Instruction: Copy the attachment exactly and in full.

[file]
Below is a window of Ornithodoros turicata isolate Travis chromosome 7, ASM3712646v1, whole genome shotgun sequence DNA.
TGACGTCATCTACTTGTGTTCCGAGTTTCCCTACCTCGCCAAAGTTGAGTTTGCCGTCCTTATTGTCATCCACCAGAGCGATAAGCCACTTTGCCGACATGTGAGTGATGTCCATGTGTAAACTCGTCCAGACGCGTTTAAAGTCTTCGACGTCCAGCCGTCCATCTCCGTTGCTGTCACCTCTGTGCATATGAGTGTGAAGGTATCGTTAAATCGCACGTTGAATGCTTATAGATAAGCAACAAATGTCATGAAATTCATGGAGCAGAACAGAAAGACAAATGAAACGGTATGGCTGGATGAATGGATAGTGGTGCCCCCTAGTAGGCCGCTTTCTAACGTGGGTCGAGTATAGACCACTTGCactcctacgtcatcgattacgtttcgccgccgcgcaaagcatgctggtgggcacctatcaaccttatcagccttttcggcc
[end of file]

Below is a window of Ornithodoros turicata isolate Travis chromosome 7, ASM3712646v1, whole genome shotgun sequence DNA.
TGACGTCATCTACTTGTGTTCCGAGTTTCCCTACCTCGCCAAAGTTGAGTTTGCCGTCCTTATTGTCATCCACCAGAGCGATAAGCCACTTTGCCGACATGTGAGTGATGTCCATGTGTAAACTCGTCCAGACGCGTTTAAAGTCTTCGACGTCCAGCCGTCCATCTCCGTTGCTGTCACCTCTGTGCATATGAGTGTGAAGGTATCGTTAAATCGCACGTTGAATGCTTATAGATAAGCAACAAATGTCATGAAATTCATGGAGCAGAACAGAAAGACAAATGAAACGGTATGGCTGGATGAATGGATAGTGGTGCCCCCTAGTAGGCCGCTTTCTAACGTGGGTCGAGTATAGACCACTTGCactcctacgtcatcgattacgtttcgccgccgcgcaaagcatgctggtgggcacctatcaaccttatcagccttttcggcc